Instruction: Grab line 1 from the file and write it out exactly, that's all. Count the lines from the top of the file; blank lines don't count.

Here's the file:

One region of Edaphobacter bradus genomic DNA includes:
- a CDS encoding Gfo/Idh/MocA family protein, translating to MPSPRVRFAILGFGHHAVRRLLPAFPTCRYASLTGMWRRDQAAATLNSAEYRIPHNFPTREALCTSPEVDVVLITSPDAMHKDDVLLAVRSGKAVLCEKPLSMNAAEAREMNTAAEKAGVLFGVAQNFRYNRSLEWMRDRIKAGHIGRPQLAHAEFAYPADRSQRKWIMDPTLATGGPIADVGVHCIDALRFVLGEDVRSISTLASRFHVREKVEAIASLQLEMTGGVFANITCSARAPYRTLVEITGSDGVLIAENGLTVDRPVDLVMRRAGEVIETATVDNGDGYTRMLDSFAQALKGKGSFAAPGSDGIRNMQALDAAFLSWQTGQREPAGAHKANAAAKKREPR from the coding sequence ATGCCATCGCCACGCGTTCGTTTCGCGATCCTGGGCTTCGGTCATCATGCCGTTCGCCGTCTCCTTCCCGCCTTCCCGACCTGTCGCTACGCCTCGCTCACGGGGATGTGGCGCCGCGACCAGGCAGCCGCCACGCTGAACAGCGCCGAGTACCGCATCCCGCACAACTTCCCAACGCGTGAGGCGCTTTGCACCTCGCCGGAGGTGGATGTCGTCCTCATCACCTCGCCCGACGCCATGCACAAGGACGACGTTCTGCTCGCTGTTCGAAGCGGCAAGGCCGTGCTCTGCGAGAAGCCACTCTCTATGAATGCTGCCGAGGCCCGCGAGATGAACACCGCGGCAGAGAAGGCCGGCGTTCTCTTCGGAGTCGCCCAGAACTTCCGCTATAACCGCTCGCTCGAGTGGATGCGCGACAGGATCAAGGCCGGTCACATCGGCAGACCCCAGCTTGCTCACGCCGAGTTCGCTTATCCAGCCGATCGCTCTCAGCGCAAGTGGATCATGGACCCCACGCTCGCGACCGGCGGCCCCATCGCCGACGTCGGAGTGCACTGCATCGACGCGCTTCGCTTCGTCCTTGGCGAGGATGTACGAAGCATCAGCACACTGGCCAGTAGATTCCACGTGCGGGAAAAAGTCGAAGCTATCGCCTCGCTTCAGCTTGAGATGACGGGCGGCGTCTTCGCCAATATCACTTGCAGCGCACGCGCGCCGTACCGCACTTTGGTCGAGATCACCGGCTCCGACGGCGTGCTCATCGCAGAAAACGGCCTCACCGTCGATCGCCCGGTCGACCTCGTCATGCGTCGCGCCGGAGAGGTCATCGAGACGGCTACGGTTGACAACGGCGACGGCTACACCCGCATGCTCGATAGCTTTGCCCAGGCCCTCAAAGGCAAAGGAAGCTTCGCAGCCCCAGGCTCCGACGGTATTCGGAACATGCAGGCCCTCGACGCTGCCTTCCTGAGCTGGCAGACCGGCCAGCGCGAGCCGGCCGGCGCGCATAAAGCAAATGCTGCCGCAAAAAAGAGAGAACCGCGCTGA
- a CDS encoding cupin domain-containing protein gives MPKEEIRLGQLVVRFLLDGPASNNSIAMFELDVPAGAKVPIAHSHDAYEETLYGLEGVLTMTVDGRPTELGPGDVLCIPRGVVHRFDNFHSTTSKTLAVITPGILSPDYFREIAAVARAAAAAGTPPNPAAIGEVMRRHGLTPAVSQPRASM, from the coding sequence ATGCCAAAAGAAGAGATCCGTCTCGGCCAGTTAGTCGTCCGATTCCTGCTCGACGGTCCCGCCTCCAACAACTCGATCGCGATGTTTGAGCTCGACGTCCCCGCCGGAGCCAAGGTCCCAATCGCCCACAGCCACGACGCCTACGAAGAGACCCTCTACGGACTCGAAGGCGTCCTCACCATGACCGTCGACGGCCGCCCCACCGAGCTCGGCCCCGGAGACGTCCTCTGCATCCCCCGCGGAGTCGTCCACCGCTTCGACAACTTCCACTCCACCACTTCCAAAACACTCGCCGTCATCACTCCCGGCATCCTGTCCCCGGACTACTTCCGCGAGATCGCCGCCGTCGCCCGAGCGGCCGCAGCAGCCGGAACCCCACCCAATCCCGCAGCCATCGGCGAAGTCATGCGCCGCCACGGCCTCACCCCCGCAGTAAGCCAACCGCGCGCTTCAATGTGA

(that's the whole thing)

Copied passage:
One region of Edaphobacter bradus genomic DNA includes: